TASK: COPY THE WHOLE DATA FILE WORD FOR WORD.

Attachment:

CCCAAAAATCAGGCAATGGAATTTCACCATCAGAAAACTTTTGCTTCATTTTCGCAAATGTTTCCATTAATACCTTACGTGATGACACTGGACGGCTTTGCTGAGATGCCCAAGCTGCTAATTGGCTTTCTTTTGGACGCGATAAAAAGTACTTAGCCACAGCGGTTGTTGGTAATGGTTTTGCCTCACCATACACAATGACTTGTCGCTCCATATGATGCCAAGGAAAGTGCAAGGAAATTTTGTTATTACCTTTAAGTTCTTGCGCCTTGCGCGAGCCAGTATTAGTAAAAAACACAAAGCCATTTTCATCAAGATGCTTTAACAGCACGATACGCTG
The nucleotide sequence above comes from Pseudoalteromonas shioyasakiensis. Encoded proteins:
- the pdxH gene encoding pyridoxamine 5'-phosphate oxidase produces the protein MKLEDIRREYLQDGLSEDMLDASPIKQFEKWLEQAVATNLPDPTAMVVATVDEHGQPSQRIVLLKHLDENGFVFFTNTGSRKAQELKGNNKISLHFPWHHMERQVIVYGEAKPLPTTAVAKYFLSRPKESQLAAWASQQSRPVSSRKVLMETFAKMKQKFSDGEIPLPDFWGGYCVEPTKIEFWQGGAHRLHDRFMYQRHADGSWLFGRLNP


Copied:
CCCAAAAATCAGGCAATGGAATTTCACCATCAGAAAACTTTTGCTTCATTTTCGCAAATGTTTCCATTAATACCTTACGTGATGACACTGGACGGCTTTGCTGAGATGCCCAAGCTGCTAATTGGCTTTCTTTTGGACGCGATAAAAAGTACTTAGCCACAGCGGTTGTTGGTAATGGTTTTGCCTCACCATACACAATGACTTGTCGCTCCATATGATGCCAAGGAAAGTGCAAGGAAATTTTGTTATTACCTTTAAGTTCTTGCGCCTTGCGCGAGCCAGTATTAGTAAAAAACACAAAGCCATTTTCATCAAGATGCTTTAACAGCACGATACGCTG
The nucleotide sequence above comes from Pseudoalteromonas shioyasakiensis. Encoded proteins:
- the pdxH gene encoding pyridoxamine 5'-phosphate oxidase produces the protein MKLEDIRREYLQDGLSEDMLDASPIKQFEKWLEQAVATNLPDPTAMVVATVDEHGQPSQRIVLLKHLDENGFVFFTNTGSRKAQELKGNNKISLHFPWHHMERQVIVYGEAKPLPTTAVAKYFLSRPKESQLAAWASQQSRPVSSRKVLMETFAKMKQKFSDGEIPLPDFWGGYCVEPTKIEFWQGGAHRLHDRFMYQRHADGSWLFGRLNP